In article <87hdqe$hcv$1 at mercury.hgmp.mrc.ac.uk>,
Korbinian Strimmer <korbinian.strimmer at zoology.oxford.ac.uk> wrote:
>in response to Brice Quenoville <quenovib at si.edu>
>> Some people told me here that "branch and bound" is good for parsimony
>> criteria but may get lost in ML search because it is dealing with
>> probabilities and not number of steps. Is that so true that a branch and
>> bound method is not highly commendable for ML search??
>>As far as I know "branch and bound" is a general exact search algorithm
>(not necessarily restricted to tree topology search) that *guarantees* to
>find precisely the same best solution as would an exhaustive search.
>The advantage of "branch and bound" over an exhaustive search obviously is
>that it is clever enough to exclude (possibly large) parts of the search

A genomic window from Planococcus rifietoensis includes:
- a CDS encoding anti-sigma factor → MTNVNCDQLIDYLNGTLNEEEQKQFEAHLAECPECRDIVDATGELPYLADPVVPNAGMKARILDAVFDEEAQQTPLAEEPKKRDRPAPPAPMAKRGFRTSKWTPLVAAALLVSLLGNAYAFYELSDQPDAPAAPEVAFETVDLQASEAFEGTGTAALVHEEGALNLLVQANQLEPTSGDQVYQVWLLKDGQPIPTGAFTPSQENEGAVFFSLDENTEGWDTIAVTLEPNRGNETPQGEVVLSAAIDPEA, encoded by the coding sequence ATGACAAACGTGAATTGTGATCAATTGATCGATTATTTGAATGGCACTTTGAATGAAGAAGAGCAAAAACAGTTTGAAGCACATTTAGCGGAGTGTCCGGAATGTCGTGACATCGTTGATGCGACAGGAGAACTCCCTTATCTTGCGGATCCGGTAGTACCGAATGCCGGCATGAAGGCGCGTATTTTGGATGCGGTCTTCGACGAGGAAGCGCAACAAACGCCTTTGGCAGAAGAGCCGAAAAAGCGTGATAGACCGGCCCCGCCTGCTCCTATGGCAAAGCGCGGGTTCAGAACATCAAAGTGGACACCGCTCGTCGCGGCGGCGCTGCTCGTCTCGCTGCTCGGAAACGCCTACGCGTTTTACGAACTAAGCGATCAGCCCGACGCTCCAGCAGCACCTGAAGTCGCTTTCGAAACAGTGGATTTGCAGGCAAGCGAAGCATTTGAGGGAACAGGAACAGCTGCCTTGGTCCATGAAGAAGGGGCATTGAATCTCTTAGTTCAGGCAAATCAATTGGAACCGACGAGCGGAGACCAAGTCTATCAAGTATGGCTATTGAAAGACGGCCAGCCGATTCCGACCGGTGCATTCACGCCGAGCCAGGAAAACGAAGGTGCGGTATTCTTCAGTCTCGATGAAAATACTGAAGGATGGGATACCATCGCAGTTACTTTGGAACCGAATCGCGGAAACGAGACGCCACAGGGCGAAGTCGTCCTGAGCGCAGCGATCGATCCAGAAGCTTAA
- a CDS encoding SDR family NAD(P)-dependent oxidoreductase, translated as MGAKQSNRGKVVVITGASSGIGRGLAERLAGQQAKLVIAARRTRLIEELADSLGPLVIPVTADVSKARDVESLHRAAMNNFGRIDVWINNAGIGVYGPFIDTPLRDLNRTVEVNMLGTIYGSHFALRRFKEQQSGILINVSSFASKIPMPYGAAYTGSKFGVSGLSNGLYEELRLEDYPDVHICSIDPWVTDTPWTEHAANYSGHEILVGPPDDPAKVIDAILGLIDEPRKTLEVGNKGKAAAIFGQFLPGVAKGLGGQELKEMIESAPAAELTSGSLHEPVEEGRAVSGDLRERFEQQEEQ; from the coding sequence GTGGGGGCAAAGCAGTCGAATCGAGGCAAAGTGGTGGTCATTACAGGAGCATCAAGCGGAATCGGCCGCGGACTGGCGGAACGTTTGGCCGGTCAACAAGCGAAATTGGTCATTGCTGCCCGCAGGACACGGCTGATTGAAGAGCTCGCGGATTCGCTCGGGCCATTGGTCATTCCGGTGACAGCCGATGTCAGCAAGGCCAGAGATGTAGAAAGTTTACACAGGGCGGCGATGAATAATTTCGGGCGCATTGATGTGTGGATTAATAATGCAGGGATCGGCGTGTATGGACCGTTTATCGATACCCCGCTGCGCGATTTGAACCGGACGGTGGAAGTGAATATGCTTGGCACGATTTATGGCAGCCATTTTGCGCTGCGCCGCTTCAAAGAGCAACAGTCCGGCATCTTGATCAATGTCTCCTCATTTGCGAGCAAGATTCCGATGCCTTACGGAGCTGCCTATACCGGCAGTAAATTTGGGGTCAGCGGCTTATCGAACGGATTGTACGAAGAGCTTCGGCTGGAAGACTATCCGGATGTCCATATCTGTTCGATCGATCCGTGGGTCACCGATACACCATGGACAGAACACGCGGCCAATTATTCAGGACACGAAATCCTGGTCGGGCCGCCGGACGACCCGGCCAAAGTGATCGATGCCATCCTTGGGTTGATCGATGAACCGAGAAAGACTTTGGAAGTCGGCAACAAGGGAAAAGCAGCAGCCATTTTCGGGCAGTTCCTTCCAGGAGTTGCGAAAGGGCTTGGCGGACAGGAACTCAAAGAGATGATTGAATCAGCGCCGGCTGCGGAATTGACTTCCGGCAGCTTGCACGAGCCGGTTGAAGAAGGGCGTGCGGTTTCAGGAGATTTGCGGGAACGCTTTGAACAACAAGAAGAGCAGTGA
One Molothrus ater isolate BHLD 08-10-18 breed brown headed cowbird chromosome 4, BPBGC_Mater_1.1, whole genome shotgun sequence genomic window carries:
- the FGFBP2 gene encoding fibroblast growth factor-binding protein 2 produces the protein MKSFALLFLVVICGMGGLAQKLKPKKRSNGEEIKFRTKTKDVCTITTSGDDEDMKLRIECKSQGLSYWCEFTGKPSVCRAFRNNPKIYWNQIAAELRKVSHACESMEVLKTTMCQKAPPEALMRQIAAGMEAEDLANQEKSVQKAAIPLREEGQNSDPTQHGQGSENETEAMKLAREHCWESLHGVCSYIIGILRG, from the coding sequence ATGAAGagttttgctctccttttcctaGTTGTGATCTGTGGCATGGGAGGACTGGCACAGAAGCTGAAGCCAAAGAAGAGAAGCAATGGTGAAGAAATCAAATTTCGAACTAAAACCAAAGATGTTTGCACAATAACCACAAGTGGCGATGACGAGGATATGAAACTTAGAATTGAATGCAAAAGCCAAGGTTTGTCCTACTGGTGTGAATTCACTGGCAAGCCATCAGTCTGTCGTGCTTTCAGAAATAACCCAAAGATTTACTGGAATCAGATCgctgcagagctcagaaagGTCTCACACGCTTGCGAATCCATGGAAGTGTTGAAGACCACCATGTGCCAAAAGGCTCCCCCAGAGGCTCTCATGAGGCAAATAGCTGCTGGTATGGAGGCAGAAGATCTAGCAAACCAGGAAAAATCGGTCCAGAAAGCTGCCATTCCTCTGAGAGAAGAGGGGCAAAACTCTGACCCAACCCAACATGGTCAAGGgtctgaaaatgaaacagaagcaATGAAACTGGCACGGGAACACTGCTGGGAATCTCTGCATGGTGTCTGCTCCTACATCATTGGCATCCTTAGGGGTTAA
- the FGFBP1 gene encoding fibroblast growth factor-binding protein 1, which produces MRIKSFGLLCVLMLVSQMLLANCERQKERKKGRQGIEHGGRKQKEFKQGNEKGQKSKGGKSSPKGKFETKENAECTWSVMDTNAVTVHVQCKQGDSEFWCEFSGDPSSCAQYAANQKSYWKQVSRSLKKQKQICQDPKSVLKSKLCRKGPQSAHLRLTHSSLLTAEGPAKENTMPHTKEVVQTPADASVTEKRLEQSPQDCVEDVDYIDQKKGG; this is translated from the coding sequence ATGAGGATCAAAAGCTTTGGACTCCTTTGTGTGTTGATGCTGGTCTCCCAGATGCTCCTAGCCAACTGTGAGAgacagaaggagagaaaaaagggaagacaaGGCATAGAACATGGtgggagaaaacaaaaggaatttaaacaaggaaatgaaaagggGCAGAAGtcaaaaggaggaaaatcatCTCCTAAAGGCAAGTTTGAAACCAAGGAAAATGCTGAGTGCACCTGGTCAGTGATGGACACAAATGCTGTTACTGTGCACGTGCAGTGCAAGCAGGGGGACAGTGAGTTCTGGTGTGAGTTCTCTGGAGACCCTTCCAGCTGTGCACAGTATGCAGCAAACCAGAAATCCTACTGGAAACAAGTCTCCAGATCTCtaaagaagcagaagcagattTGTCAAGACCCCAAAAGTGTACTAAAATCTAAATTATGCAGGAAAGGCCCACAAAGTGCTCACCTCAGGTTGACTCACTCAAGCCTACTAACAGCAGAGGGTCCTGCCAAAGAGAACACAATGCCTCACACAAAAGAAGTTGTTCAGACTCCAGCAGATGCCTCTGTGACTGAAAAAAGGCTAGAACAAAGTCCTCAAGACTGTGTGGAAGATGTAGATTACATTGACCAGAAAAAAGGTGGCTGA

>From Quenoville's reported results, the branch and bound for ML in PAUP* is
not doing as well as exhaustive search, and even takes longer! (I can't be
critical as in PHYLIP one can't even do it). One issue is that one would
have to optimize the branch lengths for each topology searched. If PAUP* is
being a bit quick-and-dirty about that, it might get into trouble as was
reported. It could get onto the wrong track and get a worse likelihood.
The reason no one has written a paper on branch and bound for ML is that
we don't know a good way to compute a tight bound. It thus won't be much
better than exhaustive search. The likelihood does get lower as one adds
species but there is no easy way to make a close, but pessimistic estimate
of by how much, without doing the adding and checking. That is what is
needed for B&B.
Joe Felsenstein joe at genetics.washington.edu
Dept. of Genetics, Univ. of Washington, Box 357360, Seattle, WA 98195-7360 USA